I'm not making this up.

There are, in fact, four different species of echidna. The one most people are likely familiar with, though, is the short-beaked echidna (Tachyglossus aculeatus), on the grounds that it's the only one found in Australia. (The others, if you're wondering, live in New Guinea). In fact, they're found pretty much across the whole of Australia, albeit generally in open woodland or rainforest, rather than true desert. Even so, that's a fairly broad range of habitat types and variations in climate, and their behaviour does change somewhat across the continent.

Sunday, 17 July 2016

Bovines: Mini-Buffaloes

Anoa (probably lowland species)
One of the themes that we see played out from time to time in evolution is that of insular dwarfism. Here, a population of some large animal is trapped on an island or (less commonly) some other isolated locale from which they cannot easily escape. Faced with a limited food and other resources, over sufficiently large periods of time, they become smaller, making the best of whatever there is. (There is also a related phenomenon of insular gigantism, whereby really small creatures become larger, likely because they no longer need to hide from predators that happen to absent on their island).

Today, there are no tiny elephants or rhinos, but bovines - where the males of some species can weigh upwards of a ton - are a different matter. At least two, and probably three, species of living bovine are examples of exactly this principle in action.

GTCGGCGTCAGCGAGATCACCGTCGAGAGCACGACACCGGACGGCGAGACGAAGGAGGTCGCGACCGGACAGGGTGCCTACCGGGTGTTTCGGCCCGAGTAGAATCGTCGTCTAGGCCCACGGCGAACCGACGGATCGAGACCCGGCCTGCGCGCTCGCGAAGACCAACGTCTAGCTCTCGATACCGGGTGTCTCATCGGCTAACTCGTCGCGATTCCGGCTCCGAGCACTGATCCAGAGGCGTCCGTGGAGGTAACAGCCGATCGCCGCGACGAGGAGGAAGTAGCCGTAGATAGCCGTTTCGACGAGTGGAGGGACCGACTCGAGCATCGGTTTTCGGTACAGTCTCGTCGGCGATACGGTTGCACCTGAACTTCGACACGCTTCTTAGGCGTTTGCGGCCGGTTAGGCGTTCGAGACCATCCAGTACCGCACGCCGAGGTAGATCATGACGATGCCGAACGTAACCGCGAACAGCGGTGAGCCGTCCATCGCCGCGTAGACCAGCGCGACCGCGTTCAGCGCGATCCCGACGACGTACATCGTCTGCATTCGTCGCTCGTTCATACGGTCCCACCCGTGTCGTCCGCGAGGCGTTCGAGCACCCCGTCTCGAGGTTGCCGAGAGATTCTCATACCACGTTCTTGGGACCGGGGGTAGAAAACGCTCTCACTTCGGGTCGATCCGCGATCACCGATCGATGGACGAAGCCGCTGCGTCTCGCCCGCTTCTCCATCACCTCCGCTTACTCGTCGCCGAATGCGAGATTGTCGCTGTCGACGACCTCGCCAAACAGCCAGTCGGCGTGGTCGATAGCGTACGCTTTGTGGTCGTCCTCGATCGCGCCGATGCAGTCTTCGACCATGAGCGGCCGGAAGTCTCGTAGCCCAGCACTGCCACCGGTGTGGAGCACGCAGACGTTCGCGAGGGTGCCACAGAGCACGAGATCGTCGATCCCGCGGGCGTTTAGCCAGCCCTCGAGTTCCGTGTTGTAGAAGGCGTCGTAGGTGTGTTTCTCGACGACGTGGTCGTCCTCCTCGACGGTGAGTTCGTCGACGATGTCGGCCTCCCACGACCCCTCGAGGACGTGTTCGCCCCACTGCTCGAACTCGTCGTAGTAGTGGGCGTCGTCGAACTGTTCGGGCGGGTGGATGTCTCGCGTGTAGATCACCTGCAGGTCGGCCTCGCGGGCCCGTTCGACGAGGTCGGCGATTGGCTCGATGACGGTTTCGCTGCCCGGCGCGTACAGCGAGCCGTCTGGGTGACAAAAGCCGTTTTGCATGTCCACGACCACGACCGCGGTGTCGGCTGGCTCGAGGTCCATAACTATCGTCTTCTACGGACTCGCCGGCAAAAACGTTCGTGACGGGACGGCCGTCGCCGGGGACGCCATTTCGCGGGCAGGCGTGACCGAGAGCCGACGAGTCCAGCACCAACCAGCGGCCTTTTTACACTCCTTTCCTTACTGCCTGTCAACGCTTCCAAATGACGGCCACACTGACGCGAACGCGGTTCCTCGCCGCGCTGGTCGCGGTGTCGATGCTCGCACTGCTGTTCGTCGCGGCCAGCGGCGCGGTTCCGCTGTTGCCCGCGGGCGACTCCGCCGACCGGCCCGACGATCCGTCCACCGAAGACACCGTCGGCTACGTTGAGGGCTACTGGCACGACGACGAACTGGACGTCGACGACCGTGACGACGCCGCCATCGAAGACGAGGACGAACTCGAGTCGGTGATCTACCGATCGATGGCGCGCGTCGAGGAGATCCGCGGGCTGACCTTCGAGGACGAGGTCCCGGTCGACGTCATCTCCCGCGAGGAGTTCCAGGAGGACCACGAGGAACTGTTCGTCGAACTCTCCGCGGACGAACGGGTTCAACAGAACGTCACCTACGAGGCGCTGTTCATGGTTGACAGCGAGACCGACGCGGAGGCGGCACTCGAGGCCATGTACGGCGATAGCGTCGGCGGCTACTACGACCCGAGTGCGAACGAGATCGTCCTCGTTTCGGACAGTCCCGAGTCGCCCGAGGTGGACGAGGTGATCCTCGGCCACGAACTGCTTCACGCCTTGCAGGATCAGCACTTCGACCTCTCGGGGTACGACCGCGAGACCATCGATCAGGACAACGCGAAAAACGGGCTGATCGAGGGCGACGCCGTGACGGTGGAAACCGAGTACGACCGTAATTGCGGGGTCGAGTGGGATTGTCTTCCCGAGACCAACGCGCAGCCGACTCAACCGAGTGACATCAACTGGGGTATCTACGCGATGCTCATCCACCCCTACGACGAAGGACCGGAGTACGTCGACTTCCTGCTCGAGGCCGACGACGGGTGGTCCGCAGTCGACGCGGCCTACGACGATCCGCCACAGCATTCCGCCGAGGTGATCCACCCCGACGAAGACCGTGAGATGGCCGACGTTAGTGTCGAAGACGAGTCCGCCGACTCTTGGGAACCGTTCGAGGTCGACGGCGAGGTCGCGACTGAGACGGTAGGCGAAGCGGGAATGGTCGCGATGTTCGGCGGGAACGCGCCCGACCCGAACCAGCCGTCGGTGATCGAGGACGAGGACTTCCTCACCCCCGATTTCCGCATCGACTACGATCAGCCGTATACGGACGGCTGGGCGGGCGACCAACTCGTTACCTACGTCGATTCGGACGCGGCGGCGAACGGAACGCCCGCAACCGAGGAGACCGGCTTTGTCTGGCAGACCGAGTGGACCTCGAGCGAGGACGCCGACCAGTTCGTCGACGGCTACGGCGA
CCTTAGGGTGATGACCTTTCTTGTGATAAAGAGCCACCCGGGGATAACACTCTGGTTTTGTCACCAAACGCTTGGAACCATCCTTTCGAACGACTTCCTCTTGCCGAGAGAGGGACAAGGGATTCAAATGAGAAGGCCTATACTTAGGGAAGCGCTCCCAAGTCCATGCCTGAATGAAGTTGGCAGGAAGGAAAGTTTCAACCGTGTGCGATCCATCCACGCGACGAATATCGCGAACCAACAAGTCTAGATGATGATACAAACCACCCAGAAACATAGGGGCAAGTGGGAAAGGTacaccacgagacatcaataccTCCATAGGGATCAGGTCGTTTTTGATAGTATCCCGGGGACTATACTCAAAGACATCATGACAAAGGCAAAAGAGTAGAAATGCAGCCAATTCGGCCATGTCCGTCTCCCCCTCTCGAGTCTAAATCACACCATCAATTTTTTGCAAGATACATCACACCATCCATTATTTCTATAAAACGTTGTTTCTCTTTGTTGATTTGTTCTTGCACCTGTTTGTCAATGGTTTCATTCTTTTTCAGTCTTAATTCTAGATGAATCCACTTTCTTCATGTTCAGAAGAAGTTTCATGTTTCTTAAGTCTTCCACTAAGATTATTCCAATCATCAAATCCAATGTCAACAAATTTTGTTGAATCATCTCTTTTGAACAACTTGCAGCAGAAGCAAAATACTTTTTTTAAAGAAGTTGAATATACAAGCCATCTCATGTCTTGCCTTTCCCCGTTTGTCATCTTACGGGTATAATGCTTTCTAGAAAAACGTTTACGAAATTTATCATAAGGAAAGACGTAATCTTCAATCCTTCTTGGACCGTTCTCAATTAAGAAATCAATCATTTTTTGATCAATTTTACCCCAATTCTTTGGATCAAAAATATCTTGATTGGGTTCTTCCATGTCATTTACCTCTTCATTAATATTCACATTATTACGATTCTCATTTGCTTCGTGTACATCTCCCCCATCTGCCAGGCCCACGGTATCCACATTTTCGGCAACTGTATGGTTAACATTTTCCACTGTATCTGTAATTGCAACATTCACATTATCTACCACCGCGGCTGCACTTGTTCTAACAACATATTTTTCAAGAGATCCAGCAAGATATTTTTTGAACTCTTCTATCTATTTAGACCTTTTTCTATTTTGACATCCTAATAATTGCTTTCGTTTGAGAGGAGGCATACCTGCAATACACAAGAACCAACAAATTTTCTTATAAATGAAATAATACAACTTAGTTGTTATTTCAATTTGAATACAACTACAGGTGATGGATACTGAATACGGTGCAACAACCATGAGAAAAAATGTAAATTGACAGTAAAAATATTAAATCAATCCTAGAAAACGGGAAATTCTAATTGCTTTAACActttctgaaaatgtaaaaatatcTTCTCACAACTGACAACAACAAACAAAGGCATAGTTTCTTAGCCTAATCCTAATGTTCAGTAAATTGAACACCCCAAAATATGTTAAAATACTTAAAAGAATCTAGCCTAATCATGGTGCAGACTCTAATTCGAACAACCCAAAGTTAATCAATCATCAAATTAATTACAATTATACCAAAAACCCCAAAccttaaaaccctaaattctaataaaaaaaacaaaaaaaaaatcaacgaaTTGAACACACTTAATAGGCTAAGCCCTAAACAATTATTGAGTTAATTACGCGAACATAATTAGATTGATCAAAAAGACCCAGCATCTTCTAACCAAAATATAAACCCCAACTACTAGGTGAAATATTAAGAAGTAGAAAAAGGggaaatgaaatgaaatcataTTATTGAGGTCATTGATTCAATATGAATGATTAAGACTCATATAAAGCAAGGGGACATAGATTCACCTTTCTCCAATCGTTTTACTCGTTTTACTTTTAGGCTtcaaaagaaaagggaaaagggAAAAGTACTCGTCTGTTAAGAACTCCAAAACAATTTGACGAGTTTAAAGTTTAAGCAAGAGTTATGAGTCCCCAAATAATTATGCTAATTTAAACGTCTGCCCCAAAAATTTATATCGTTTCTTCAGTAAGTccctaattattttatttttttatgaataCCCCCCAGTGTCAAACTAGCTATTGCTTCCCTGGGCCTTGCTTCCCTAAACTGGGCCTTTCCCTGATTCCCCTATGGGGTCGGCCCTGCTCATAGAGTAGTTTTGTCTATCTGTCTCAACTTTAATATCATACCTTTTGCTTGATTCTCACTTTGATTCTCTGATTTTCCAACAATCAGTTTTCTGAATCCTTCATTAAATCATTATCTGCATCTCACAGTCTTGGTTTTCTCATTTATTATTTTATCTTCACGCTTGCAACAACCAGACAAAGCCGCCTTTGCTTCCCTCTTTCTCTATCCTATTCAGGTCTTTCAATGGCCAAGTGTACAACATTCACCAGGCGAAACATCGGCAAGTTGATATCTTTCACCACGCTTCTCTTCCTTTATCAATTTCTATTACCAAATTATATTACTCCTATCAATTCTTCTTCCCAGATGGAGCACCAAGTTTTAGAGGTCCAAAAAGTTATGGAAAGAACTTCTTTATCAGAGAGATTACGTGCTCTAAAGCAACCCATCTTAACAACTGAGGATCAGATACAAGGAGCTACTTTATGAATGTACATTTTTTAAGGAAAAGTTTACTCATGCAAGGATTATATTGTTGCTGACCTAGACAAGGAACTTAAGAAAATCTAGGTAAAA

The reason that I'm vague about the numbers here is that there is still some dispute about the nature of the anoa. There are usually regarded as being two species: the lowland anoa (Bubalus depressicornis), and the mountain anoa (Bubalus quarlesi). But not everyone agrees that the two are distinct. The first formal suggestion that they might be separate species was made by Dutch scientist Pieter Ouwens, better known for being the first scientist to describe the komodo dragon. That was back in 1910, and at least as late as the 1960s, there was still general agreement that the two forms were physically distinct, and that they likely favoured different terrain.

Sunday, 10 July 2016

Fossilised Squirrel Brains